Deload or back-off weeks are used by strength athletes to promote recovery and accelerate progress. Basically, the idea is to still train but go lighter, lower the volume, or use different exercises. But I don't like deload weeks. Most people don't know how to deload anyway. As a result, they basically waste a week of training.
The root of the problem is that words have power. When people do a "deload," in their minds it means taking it easy for a week. And in a way, it is. But most people end up actually reducing their training too much or reducing the wrong variable.
The outcome? If you deload every fourth week, you're basically spending 25 percent of your workouts not stimulating anything. A deload should allow you to recover, but it should also have an impact on progress outside of simply recovering and surcompensating.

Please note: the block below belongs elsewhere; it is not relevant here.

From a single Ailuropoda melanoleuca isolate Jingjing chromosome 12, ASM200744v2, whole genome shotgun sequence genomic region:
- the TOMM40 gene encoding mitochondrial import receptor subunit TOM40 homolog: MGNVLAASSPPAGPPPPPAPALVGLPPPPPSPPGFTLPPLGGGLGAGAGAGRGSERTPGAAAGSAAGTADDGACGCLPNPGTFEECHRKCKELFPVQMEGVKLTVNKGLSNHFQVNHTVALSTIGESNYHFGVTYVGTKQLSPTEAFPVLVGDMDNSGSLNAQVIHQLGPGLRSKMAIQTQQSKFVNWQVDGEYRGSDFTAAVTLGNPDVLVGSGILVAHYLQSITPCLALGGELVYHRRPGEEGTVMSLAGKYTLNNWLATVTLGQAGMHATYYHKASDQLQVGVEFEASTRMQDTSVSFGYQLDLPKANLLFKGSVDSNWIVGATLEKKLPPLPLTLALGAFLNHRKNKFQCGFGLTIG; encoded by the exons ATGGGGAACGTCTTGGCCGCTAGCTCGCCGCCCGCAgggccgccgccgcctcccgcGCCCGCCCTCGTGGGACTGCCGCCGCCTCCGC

Let's say that you vary your training in some regard every fifth week (after a 4-week block). Well, that first week you might not be able to hit it hard because you're working the kinks out of the new plan. Often when you start a new program, the first week is always the worst one of the training block.
So let's say that you deload on the last week of a block and have so-so training on the first week of the next block. Now you have 50% of your training weeks that are suboptimal.
A Better Way
Why not take advantage of the fact that the first week of a new plan will likely be less effective? "Deload" on that week instead of on the last week of each block.
Now it becomes an "introduction week." Use a lower level of demands to get used to the new program and perfect each session. You'll recover from the previous block while also easing into the next block.
Now you aren't wasting anything! You'll also finish every block strong, leaving you in a much more positive mindset than finishing a block on an "easy week."